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Point of emphasis: retained acupuncture needles after 30 years
  1. Timothy Shun Him Kwok1,
  2. Micheal McInnis2 and
  3. Eric Kaplovitch3
  1. 1 Department of Medicine, University of Toronto, Toronto, Ontario, Canada
  2. 2 Division of Cardiothoracic Imaging, Joint Department of Medical Imaging, University of Toronto, Toronto, Ontario, Canada
  3. 3 Division of General Internal Medicine, Department of Medicine, University of Toronto, Toronto, Ontario, Canada
  1. Correspondence to Dr Timothy Shun Him Kwok, timothysh.kwok{at}mail.utoronto.ca

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Description 

The prevalence of acupuncture use is increasing in the USA, as more patients seek out complementary medicine therapies in addition to conventional medicine.1 A specific form of acupuncture, known as Hari, involves the purposeful retention of acupuncture needles within a patient’s subcutaneous tissue in order to alleviate chronic musculoskeletal pain.1 This may subsequently lead to alarming imaging findings.

A 94-year-old woman of Korean heritage with a new diagnosis of severe dementia was admitted to the general internal medicine service after an unwitnessed fall and urinary tract infection. The patient reported generalised pain, with difficulty relaying localisation. The paraspinal and hip girdle musculature were not particularly tender to palpation. To rule out acute fractures, radiographs of the chest, hip, thoracic and lumbar spine were obtained. These images demonstrated multiple filament-like densities projecting over the paraspinal musculature and proximal legs (figure 1). To clarify the nature of this abnormality, a CT scan of the thorax was ordered, confirming multiple retained acupuncture needles in the paraspinal musculature (figure 2). On further focused history with the patient and caregivers, it was noted that the patient had a single visit to a traditional Korean Hari acupuncturist in Toronto 30 years prior, where gold needles were placed along her back and hip girdle to alleviate musculoskeletal pain. The needles were intended to be permanent. The patient was ultimately treated for her urinary tract infection. Following a family meeting, a decision was made to pursue comfort care in the event of another acute medical illness.

Figure 1

Coned down view of the left hip demonstrates 10 filament-like metallic densities (arrow) projecting over the proximal left thigh, many of which are bent, measuring up to 13 mm in length.

Figure 2

Three-dimensional volume rendering of a chest CT scan demonstrates 15 retained acupuncture needles (arrows) in the paraspinal musculature of the neck and mid-to-lower thoracic spine. Image prepared by Behruz Karasfi MRT. MRT, Medical Radiation Technologist.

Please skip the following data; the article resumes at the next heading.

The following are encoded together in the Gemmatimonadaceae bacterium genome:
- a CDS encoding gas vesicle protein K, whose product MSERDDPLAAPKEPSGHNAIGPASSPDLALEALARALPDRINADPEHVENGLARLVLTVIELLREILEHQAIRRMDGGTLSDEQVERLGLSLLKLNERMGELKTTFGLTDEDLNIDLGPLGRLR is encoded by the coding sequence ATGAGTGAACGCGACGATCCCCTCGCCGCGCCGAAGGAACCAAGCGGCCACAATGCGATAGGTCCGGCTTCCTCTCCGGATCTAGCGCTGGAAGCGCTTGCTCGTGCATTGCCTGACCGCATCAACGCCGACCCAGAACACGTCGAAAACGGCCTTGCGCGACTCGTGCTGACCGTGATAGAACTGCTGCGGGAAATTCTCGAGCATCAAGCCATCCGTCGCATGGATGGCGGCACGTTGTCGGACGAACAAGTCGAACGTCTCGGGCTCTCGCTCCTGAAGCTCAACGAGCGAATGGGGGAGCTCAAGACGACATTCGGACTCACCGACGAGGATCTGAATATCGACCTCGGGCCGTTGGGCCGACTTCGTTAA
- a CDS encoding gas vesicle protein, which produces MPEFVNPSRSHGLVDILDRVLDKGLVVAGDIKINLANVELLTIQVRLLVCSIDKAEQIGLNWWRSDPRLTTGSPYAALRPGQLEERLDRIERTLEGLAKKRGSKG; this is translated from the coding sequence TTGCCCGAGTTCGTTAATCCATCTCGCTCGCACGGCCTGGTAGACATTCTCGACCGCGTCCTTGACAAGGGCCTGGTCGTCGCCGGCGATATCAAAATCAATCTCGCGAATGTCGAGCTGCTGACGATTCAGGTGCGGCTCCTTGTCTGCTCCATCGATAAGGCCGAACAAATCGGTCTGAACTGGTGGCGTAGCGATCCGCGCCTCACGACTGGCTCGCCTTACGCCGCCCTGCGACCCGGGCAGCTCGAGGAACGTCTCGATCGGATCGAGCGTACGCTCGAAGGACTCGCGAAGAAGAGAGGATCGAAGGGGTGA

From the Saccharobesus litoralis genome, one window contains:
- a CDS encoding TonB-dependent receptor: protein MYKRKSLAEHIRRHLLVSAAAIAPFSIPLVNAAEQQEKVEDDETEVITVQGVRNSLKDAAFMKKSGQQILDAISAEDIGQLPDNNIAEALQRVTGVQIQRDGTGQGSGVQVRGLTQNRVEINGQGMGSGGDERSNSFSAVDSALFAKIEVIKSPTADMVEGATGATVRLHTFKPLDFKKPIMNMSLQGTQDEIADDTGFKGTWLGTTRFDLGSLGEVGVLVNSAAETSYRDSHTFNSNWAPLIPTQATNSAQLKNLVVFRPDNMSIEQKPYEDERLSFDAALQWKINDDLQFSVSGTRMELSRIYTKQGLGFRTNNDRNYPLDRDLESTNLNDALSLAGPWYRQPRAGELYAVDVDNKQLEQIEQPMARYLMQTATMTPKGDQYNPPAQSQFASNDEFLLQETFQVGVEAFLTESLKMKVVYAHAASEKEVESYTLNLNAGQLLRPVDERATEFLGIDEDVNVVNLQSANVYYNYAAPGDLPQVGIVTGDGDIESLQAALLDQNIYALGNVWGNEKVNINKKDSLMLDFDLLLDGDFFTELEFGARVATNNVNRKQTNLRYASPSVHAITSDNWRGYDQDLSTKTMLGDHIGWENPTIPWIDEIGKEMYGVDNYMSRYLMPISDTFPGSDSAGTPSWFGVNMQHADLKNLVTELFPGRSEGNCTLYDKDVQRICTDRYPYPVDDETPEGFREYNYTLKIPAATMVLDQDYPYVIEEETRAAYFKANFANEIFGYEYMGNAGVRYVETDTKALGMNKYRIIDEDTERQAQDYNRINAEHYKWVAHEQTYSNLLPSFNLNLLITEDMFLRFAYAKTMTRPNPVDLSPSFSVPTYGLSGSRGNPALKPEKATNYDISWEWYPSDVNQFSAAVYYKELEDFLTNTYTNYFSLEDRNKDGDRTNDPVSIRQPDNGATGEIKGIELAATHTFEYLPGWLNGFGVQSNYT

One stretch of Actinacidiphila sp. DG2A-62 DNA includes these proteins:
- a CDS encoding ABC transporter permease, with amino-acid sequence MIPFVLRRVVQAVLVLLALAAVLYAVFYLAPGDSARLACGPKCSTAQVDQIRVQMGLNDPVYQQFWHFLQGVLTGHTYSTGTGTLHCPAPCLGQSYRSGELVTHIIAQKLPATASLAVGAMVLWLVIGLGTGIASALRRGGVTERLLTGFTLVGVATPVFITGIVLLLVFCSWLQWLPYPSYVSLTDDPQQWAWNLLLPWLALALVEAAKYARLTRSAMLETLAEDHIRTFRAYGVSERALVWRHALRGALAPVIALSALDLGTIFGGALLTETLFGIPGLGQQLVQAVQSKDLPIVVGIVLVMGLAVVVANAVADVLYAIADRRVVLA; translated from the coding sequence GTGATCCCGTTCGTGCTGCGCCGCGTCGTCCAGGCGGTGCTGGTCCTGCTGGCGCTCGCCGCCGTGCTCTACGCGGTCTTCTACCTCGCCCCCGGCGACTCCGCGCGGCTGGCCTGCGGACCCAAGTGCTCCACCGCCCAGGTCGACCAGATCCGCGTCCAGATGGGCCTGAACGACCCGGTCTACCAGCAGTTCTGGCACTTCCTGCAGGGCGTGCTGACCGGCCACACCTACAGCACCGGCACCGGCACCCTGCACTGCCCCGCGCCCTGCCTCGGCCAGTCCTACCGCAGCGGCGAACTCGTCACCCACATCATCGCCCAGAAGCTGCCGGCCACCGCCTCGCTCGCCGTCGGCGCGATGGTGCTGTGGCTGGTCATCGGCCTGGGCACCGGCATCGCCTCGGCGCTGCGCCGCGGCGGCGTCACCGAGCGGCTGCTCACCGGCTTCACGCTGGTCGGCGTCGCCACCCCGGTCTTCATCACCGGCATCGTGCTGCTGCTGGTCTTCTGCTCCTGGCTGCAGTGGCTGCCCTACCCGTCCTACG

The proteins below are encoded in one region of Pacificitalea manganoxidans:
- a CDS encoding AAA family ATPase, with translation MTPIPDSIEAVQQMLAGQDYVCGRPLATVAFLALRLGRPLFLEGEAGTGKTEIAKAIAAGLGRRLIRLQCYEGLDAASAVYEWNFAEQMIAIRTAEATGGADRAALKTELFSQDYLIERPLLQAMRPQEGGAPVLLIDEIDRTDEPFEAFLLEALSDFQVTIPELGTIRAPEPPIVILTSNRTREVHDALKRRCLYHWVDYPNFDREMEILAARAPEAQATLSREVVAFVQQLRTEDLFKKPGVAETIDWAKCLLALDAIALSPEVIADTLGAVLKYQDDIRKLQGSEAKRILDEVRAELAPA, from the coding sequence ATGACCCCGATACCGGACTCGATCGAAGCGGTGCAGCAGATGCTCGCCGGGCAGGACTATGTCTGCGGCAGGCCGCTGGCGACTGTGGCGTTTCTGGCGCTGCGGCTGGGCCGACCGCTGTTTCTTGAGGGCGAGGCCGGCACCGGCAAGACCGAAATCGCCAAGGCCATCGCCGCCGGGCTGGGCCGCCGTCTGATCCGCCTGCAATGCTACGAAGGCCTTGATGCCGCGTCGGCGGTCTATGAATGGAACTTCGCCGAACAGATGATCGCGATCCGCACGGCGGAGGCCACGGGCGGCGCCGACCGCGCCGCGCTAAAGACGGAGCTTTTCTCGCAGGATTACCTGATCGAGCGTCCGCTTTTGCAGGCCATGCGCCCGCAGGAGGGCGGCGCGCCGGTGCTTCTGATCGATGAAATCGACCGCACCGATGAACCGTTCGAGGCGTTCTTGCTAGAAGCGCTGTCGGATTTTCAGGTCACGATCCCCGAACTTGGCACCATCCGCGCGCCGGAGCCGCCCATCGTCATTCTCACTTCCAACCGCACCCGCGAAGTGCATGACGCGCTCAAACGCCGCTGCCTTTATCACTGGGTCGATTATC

Hari is an uncommon acupuncture technique originating from Japan. It is primarily practised in Korea and Japan, but its use has migrated to Asian communities in continental North America. Hari involves the permanent placement of needles into large muscle groups in an attempt to provide continual pain relief.2 Gold needles are predominantly used and represents financial wealth in Korean culture.2 However, this practice is considered rare compared with traditional forms of acupuncture, whereby the needles are subsequently removed. Retained acupuncture needles have been noted in the literature; however, clinical consequences of this phenomena are not well documented.1 Migration of the needles has been reported from the subcutaneous tissues to intra-abdominal organs.1 The prevalence of retained acupuncture needles is unknown.1

To our knowledge, this case details the longest latency of retained acupuncture needles before clinical or radiographical detection. Fortunately, the patient did not suffer any immediate adverse consequences, though was subjected to unnecessary investigations. While standard stainless steel acupuncture needles have the potential to cause significant imaging artefacts on MRI, they were not found to induce radiofrequency heating during MRI. Non-ferromagnetic needles (eg, gold) are MR compatible.3 Other metal alloys, including those with a strongly ferromagnetic composition, may have more malicious consequences when exposed to magnetic gradients.3 In clinical practice, added attention is needed in obtaining a full history for retained metallic fragments, especially considering the increasing prevalence of acupuncture use. Knowledge of the practice of Hari acupuncture and its associated imaging findings can prevent clinical confusion, avoid unnecessary imaging and ensure patient safety during clinical investigations.

Learning points

  • Given the increasing prevalence of complementary medicine use, we highlight the importance of taking a full history to exclude retained metallic fragments.

  • Although gold acupuncture needles are MR compatible, many preparations are of unknown metallic composition and may cause adverse effects during MRI.

Acknowledgments

The authors wish to thank Behruz Karasfi for the preparation of the images.

References

Footnotes

  • Patient consent for publication Next of kin obtained.

  • Contributors TSHK contributed to the design and writing of the manuscript. MM contributed to the preparation of the images and descriptions. All authors contributed to the revisions and critical review of the manuscript. The final manuscript has been seen and approved by all the authors. The study has been given necessary attention to ensure the integrity of the work.

  • Funding The authors have not declared a specific grant for this research from any funding agency in the public, commercial or not-for-profit sectors.

  • Competing interests None declared.

  • Provenance and peer review Not commissioned; externally peer reviewed.

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